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Old 08-31-2009, 07:55 AM   #4
javelina javelina is offline
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Re: Could synthroid be making me dizzy?

Interesting! I stand corrected. I looked it up too and you are right, there are iodine atoms in T4. I found this in an online encyclopedia:

Quote:
Thyroxine is produced by attaching iodine atoms to the ring structures of tyrosine molecules. Thyroxine (T4) contains four iodine atoms. Triiodothyronine (T3) is identical to T4, but it has one less iodine atom per molecule... Iodine is an essential trace element for life, the heaviest element commonly needed by living organisms, and the second-heaviest known to be used by any form of life (only tungsten, a component of a few bacterial enzymes, has a higher atomic number and atomic weight). Iodine's main role in animal biology is as constituents of the thyroid hormones, thyroxine (T4) and triiodothyronine (T3). These are made from addition condensation products of the amino acid tyrosine, and are stored prior to release in an iodine-containing protein called thyroglobulin. T4 and T3 contain four and three atoms of iodine per molecule, respectively. The thyroid gland actively absorbs iodide from the blood to make and release these hormones into the blood, actions which are regulated by a second hormone TSH from the pituitary. Thyroid hormones are phylogenetically very old molecules which are synthesized by most multicellular organisms, and which even have some effect on unicellular organisms.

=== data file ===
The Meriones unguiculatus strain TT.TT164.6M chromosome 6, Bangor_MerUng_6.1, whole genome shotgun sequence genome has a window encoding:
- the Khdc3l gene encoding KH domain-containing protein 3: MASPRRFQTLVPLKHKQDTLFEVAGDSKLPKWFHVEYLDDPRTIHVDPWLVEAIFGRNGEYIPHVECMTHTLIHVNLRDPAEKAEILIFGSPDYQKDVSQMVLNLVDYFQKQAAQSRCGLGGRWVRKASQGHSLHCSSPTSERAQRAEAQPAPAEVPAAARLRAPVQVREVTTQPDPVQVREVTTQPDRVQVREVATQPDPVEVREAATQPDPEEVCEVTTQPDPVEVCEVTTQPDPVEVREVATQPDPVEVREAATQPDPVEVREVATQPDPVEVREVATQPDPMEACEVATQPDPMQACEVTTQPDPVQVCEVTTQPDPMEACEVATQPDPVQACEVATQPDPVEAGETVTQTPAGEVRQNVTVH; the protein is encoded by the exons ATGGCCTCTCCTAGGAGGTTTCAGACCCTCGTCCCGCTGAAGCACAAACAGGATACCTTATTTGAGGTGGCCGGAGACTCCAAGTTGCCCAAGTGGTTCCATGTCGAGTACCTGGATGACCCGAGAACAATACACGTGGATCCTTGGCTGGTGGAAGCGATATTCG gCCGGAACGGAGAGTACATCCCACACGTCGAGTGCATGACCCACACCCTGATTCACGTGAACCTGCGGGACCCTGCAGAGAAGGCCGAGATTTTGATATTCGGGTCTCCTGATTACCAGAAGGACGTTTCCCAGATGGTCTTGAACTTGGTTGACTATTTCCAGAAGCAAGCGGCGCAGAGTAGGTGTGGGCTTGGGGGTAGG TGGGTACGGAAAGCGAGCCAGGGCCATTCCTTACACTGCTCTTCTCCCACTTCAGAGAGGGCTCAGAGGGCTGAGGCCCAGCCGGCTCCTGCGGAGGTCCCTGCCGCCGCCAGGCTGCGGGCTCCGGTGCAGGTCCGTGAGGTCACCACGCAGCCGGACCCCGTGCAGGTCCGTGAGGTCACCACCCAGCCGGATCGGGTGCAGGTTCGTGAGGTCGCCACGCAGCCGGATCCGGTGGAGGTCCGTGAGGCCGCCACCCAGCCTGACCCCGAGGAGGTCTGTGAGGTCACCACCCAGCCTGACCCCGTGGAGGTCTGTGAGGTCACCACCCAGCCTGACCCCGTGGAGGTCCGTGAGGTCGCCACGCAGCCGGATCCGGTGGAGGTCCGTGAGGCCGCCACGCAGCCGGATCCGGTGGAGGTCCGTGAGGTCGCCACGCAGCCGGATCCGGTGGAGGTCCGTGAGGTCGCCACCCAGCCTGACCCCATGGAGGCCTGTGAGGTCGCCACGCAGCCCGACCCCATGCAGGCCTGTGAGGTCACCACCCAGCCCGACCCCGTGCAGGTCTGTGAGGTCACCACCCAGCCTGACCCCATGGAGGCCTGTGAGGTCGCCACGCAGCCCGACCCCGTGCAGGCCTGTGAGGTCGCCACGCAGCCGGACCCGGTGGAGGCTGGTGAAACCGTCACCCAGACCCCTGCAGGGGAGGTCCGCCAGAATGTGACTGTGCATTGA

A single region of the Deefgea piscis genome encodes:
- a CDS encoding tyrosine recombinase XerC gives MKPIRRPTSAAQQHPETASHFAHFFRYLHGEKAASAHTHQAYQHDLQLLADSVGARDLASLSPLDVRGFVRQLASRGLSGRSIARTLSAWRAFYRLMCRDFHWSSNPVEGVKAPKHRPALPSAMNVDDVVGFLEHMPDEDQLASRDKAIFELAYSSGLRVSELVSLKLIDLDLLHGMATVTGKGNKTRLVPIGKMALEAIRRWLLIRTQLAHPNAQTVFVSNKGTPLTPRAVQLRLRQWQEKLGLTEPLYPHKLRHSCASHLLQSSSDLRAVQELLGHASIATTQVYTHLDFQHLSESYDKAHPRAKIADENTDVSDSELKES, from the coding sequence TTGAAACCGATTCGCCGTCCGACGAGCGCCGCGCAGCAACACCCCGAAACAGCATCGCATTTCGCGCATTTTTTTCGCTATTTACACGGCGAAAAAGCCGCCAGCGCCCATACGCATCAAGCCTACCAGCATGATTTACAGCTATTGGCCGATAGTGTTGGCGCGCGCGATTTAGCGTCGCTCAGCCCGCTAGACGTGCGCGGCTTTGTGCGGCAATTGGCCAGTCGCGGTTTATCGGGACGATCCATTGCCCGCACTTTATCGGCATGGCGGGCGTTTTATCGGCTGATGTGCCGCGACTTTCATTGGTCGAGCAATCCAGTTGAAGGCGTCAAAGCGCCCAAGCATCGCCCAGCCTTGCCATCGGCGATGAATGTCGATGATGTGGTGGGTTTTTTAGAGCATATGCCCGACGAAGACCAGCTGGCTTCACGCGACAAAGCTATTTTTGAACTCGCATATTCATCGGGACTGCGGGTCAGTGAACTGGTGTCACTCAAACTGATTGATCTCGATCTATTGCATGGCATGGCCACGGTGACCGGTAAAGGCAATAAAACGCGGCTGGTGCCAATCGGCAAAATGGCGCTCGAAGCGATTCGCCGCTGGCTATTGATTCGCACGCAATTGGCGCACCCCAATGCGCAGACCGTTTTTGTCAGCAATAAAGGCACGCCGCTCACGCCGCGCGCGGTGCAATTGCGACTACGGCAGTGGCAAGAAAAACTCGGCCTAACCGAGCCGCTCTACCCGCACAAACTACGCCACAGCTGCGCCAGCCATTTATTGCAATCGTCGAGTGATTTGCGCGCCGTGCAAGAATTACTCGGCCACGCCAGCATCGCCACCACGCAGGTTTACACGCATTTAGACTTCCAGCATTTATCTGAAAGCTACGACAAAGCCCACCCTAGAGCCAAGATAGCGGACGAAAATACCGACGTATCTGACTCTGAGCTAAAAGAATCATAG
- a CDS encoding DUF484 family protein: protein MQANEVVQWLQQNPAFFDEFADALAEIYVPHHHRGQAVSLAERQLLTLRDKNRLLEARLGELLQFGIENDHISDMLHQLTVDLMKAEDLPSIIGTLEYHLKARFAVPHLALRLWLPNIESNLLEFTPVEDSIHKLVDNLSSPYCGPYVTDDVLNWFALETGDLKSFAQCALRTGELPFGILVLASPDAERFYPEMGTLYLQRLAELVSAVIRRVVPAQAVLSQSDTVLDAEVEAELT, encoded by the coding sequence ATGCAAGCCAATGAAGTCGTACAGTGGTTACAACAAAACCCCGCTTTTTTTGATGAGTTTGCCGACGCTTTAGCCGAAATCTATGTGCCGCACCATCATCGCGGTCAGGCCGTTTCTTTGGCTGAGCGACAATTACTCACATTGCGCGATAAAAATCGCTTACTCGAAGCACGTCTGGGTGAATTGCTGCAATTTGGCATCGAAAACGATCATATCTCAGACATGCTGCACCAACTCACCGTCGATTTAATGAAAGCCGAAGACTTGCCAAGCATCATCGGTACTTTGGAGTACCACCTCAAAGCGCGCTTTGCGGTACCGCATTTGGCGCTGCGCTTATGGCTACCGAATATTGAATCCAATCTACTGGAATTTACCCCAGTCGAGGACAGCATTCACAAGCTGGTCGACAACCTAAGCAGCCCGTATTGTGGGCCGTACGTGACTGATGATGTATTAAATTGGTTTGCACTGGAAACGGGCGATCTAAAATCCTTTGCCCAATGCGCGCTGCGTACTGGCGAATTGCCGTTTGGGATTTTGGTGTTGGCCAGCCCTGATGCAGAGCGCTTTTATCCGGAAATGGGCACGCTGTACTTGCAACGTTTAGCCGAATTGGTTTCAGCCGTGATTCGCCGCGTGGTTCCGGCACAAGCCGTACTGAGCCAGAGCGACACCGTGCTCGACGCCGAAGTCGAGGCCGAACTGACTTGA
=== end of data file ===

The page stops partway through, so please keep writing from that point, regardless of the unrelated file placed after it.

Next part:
Obviously I'm no chemist, but per your question, if you are allergic to iodine, if you were I don't think you would be alive, since iodine is an "essential trace element for life"

Quote:
The thyroid gland actively absorbs iodide from the blood to make and release these hormones into the blood, actions which are regulated by a second hormone TSH from the pituitary.
I do know that many people with autoimmune thyroid disease can't tolerate iodine suppliments or iodine-rich foods but we all need some of it (and it is in the soils and hence the foods grown in those soils as well as added to salt so we are always getting some of it, especially in non-iodine deficient countries like the US).
I think that since the thyroid gland actively absorbs iodine and this allows it to release hormones, it might enhance or cause more autoimmune attacks to add more iodine and make the thyroid yet more active. Just my pet theory. Everything I read about autoimmune thyroid treatment calls for supplimenting the thyroid hormones to the extent where the thyroid is less active or actually inactive so as to prevent it from being an immune target.